A tilted and fractured black box that emerges from a public square in the Chinese city of Harbin contains display areas dedicated to telling the story of war crimes committed during the Japanese occupation of Manchuria.
The Exhibition Hall of Crime Evidences is located on the site of the ruined barracks used by Unit 731 of the Japanese Imperial Army, which invaded a region of northeast China and Russia in 1931.
A team led by He Jingtang – dean of the School of Architecture of South China University of Technology – chose to position the main exhibition spaces below ground to reduce disruption to this sombre site.
The building was conceived as a “black box” in reference to the flight recorders used in aircraft to record and preserve flight information that can aid investigations into accidents or incidents.
In the case of the exhibition facility, the notion of the black box refers to the building as a space for revealing the atrocities committed by Unit 731, which was established in 1933 and headquartered in the city’s Pinfang District.
Thousand of people were killed or used as subjects for medical experiments including the testing of biological and chemical weapons prior to the Japanese surrender in 1945, when the soldiers bombed and destroyed large sections of the base before fleeing.
“The concept of the ‘black box’ is basically an unearthing of the crimes committed by Unit 731,” said the project team.
“We hoped to use the concept of black box as a container from the beginning, and gradually unfold the dusty and hidden story to people and expose the Japanese crimes against humanity.”
The dark volume features a slanted form with a charcoal-grey roof that appears as an extension of the gravel-covered terrain from which it emerges. Its partial submersion in the square and gently sloping shape reduce the building’s overall scale.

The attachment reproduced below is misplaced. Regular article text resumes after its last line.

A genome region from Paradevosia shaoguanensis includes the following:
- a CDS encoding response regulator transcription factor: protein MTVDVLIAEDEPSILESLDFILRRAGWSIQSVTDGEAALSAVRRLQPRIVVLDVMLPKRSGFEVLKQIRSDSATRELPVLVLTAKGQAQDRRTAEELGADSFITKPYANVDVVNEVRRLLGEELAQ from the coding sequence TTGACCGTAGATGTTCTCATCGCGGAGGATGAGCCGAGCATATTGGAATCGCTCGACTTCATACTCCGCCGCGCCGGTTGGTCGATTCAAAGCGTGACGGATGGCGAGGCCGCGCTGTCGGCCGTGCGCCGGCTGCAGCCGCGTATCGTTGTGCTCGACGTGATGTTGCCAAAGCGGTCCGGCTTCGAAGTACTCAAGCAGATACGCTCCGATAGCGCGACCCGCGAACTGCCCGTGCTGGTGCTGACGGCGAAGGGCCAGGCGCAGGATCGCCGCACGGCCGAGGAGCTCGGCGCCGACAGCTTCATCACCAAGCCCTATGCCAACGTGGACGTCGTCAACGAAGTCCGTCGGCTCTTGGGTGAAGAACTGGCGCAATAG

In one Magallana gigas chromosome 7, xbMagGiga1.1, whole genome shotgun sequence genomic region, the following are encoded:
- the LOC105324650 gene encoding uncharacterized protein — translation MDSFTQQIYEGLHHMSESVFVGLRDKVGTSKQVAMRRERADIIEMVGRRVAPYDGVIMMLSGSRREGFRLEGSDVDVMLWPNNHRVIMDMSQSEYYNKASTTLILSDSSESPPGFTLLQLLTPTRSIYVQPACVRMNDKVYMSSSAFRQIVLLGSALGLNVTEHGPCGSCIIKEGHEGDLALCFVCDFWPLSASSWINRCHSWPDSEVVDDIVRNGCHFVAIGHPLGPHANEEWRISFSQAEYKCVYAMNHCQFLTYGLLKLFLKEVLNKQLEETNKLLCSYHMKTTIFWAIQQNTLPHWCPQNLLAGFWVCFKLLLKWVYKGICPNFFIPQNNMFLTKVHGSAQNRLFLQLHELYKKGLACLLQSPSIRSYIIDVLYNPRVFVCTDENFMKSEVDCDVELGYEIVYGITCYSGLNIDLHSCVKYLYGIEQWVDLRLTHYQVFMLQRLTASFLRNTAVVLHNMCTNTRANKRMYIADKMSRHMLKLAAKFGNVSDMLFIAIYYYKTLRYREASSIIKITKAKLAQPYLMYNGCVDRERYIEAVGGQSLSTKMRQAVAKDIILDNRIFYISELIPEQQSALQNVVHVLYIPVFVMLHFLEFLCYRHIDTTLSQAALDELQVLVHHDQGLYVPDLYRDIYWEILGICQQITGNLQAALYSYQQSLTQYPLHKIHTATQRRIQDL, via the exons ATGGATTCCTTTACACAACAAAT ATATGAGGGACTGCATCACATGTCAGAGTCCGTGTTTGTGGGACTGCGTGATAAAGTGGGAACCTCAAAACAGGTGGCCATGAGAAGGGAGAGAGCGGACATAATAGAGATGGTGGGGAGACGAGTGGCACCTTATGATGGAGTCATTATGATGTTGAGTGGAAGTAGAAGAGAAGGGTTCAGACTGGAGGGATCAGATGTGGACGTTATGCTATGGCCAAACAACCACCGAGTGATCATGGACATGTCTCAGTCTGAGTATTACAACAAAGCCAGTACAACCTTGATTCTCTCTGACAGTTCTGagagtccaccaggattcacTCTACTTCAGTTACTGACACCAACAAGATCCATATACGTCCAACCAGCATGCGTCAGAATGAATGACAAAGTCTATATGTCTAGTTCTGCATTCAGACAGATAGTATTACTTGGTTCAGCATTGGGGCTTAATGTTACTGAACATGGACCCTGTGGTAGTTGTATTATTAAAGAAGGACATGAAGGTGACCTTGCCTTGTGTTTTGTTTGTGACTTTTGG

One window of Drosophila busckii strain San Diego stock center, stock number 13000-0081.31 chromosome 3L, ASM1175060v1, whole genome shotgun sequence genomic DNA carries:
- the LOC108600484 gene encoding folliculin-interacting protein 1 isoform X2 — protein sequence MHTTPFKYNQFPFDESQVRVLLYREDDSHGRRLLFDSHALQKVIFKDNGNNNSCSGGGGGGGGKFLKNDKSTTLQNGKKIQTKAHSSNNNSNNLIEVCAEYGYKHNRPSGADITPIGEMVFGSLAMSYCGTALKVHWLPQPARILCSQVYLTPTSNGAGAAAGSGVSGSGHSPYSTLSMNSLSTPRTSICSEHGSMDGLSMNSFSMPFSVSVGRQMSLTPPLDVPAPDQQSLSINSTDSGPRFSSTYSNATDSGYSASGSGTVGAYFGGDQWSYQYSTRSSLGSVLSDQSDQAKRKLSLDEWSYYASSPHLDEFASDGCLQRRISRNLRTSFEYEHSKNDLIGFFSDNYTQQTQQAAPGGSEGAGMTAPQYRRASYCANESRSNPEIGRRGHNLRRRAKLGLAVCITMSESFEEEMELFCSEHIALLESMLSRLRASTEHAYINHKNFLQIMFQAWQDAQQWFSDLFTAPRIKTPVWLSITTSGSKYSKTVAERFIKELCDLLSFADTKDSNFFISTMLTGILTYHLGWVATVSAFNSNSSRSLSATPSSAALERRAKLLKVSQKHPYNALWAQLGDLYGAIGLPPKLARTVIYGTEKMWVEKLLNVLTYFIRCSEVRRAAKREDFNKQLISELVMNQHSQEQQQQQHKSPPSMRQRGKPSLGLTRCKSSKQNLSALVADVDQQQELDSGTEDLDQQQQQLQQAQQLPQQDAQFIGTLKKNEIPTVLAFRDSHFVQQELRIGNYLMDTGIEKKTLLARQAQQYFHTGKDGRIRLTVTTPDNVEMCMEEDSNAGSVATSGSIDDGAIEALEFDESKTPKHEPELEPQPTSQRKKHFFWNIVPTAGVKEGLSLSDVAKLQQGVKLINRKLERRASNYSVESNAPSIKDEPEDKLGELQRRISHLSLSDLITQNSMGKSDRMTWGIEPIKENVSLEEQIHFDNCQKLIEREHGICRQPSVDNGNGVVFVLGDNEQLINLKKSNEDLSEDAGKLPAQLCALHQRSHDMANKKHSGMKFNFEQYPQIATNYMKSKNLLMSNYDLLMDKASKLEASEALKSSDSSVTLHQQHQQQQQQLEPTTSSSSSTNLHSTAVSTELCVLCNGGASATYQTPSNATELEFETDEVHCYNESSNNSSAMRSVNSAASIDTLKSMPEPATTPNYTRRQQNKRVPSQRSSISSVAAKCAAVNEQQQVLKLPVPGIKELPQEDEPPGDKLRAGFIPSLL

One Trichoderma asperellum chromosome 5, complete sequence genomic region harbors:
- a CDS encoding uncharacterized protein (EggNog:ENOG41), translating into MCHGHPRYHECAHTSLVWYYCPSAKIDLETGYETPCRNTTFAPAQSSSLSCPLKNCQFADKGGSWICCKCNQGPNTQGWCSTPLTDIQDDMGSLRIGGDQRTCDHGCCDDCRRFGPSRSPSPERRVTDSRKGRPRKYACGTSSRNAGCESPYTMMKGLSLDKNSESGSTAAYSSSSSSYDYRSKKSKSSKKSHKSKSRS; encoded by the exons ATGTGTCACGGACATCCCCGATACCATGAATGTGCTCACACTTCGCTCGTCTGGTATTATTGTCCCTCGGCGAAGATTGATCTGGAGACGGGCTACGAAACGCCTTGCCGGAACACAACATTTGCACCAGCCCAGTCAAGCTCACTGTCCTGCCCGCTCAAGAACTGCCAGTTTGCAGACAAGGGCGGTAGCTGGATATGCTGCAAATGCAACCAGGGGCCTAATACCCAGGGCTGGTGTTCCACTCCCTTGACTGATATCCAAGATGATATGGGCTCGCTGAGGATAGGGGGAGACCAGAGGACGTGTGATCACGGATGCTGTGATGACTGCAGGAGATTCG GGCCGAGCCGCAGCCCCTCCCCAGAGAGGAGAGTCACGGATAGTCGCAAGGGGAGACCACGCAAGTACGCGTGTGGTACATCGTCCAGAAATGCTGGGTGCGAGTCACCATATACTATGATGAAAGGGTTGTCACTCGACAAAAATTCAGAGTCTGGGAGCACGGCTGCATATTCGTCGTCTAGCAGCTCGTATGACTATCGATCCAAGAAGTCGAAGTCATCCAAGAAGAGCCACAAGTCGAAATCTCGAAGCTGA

Fissions in the facades and roof break up the mass of the halls, adding depth to the form and creating tonal shifts intended to make the structure feel like part of the landscape.
“The black box collapses, sinks, and falls apart on the site, leaving an eternal scar, as if the land is incised by a sharp scalpel,” said the architects.
“This series of simple acts establishes interior-exterior building connection while creating a communicative and dialogic space.”
A key consideration for the architects was how to maintain the sense of barrenness generated by the ruined barracks and open space, which was originally close to an airport but is now subsumed into the city’s urban fabric.
The building occupies the only area without any existing historical structures, and is set within a sunken plaza that reduces noise from the adjacent street.
Landscaping on the east side of the site provides separation between the building and city. Paved surfaces extending towards shallow pools near the entrance reflect the structure’s angular form.
A passage that extends from the western edge of the subterranean space passes beneath an existing railway line and re-emerges as a gradual ramp leading past a row of trees to connect with the ruined buildings.
Photography is by Yao li.
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